The sea-spray-mediated heat transfer mainly occurs within the droplet evaporation layer (DEL) near the sea surface (Andreas and Decosmo, 1999, 2002; Fairall et al., 1994). Sea spray droplets with the same temperature as the ocean surface can lead to sensible heat flux in DEL, while water evaporated from these droplets can further release latent heat to the atmosphere (Andreas, 1992; Borisenkov, 1974; Bortkovskii, 1973; Wu, 1974; Monahan and Van Patten, 1988; Ling and Kao, 1976). Part of the sea-spray-mediated sensible heat is absorbed by droplet evaporation, which further increases the air–sea temperature difference and thus increases the sea-spray-mediated sensible heat flux (Fairall et al., 1994; Andreas and Decosmo, 2002). Since strong winds produce more sea spray droplets with a larger radius, sea-spray-mediated heat fluxes increase with wind speed (Fairall et al., 1994) and contribute to more than 10 % of the total surface heat flux after reaching the threshold speed (> 11 m s−1 for sensible heat flux and > 13 m s−1 for latent heat flux) (Andreas et al., 2008). In addition, when a droplet is released into the air, it is accelerated due to surface winds (Edson and Andreas, 1997; Fairall et al., 1994; Van Eijk et al., 2011; Wu et al., 2017). If the droplet could fall back into the ocean, additional momentum would be injected into the ocean from the atmosphere (Andreas, 1992, 2004).
The usual bulk parameterizations in numerical models for surface fluxes only include the interfacial (turbulent) fluxes (e.g., Fairall et al., 1996) while neglecting the significant contributions of sea spray droplets in DEL (Andreas et al., 2008; Fairall et al., 1994; Smith, 1997; Emanuel, 1995). Andreas and Emanuel (2001) implemented sea-spray-mediated heat flux and momentum flux parameterizations into a simple tropical cyclone model and found that the sea-spray-mediated heat flux can significantly enhance tropical cyclone intensity. The similar enhancement of tropical cyclone intensity was also noticed in recent regional coupling systems by including sea-spray-mediated heat flux (Xu et al., 2021a; Liu et al., 2012; Garg et al., 2018; Zhao et al., 2017). In the First Institute of Oceanography Earth System Model, Bao et al. (2020) first incorporated the sea-spray-mediated heat flux in global climate simulation. Following Bao et al. (2020), Song et al. (2022) found that the sea-spray-mediated heat flux can lead to cooling at the air–sea interface and westerlies strengthening in the Southern Ocean, and it thus improves estimates of sea surface temperature (SST).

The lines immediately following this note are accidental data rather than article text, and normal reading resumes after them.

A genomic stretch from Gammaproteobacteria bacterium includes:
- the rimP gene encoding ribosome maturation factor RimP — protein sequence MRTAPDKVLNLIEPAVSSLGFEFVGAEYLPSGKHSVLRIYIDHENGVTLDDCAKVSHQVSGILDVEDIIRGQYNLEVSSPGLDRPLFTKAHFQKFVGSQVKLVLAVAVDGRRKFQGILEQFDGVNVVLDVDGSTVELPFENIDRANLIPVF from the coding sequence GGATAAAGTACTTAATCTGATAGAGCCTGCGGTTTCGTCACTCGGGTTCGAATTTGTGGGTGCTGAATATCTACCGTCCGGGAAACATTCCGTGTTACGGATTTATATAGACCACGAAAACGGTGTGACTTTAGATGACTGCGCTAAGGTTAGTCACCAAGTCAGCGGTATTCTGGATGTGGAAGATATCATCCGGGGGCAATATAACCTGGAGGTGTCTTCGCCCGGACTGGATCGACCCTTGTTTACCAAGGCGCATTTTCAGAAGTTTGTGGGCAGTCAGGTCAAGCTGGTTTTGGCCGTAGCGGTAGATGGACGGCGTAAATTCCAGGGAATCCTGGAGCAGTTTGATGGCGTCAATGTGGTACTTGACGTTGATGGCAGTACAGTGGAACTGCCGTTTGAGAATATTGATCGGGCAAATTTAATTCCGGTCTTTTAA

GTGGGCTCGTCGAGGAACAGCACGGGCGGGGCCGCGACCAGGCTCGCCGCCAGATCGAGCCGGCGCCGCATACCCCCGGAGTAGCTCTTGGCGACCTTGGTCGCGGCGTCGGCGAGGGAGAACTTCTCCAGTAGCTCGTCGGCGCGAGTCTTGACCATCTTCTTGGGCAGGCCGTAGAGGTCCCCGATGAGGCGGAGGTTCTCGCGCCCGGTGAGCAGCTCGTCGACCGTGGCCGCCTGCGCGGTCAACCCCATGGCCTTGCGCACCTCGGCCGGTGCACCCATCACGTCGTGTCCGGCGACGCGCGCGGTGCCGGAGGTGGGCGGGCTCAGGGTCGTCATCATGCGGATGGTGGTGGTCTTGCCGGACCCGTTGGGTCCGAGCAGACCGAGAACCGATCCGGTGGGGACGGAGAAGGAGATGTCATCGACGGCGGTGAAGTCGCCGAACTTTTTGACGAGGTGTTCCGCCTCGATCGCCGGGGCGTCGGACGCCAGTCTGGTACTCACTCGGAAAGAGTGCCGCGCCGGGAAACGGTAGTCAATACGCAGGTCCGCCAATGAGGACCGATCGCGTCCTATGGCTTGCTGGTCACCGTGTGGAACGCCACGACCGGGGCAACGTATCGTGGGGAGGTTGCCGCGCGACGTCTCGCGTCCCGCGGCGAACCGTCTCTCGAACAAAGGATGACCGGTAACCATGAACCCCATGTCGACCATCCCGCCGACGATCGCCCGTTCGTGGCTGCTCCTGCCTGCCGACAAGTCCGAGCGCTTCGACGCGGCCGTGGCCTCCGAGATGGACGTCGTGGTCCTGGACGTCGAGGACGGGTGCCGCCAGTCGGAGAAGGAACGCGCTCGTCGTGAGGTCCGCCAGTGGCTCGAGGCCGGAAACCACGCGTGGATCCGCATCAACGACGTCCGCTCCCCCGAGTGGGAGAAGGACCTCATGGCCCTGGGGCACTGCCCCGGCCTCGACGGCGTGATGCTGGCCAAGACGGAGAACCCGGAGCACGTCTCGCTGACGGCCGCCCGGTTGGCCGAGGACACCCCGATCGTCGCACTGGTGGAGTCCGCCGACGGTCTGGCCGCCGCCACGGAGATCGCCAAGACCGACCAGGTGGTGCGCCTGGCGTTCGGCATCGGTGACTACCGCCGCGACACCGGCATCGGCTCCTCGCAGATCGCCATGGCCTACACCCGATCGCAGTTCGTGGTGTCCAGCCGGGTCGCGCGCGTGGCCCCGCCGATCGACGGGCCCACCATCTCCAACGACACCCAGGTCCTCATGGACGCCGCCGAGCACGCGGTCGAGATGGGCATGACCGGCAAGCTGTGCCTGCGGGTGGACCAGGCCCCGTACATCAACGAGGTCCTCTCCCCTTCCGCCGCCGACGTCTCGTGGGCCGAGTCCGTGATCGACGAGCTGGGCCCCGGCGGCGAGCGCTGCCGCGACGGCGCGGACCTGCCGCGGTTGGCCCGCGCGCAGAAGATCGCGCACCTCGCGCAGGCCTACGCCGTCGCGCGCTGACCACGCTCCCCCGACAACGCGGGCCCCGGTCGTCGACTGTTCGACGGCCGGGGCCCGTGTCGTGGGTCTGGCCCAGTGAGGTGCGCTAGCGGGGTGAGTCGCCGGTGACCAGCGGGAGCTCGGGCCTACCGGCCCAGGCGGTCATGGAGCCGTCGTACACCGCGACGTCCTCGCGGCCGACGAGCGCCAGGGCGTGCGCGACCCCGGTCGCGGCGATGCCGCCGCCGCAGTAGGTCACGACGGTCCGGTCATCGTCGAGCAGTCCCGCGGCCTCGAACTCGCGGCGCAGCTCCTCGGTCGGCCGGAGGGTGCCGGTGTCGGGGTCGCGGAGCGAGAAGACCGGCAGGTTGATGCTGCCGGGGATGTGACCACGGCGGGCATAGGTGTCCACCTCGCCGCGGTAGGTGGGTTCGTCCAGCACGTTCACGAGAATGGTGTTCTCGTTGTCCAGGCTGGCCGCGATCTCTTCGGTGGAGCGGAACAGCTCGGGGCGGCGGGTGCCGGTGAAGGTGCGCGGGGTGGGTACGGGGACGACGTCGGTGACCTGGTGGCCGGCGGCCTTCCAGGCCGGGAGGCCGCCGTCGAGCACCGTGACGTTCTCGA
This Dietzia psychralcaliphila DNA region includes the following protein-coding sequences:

Since the parameterization of sea-spray-mediated heat flux derived from observations requires full-size spectral integral and thus is computationally expensive for large-scale models (Table 1, details in Sect. 4.2; Andreas, 1989, 1990, 1992; Andreas et al., 2015), a simplified algorithm based on a single radius of sea spray droplets (Andreas et al., 2015, 2008) is widely used in atmosphere–ocean coupling systems (Xu et al., 2021a; Liu et al., 2012; Garg et al., 2018; Zhao et al., 2017; Song et al., 2022; Bao et al., 2020) and is apt to produce numerical errors. To reduce these numerical errors induced by the single radius of sea spray droplets, we develop a new fast algorithm of sea-spray-mediated heat flux based on the Gaussian quadrature (GQ) method, a fast and accurate way to calculate spectral integral. The GQ method has been successfully used for the estimation of domain-averaged radiative flux profiles (Li and Barker, 2018). The performance of the GQ-based fast algorithm of the sea-spray-mediated heat flux is evaluated and compared with the simplified algorithm for single radius of Andreas et al. (2015), referred to as A15 hereafter. The results are first compared with the original parameterization using full-size spectral integral (A92, hereafter). Then, the parameterizations with different algorithms are implemented in a global coupled atmosphere–ocean–wave system (Shi et al., 2022), and the results are compared with global satellite measurements and reanalysis data.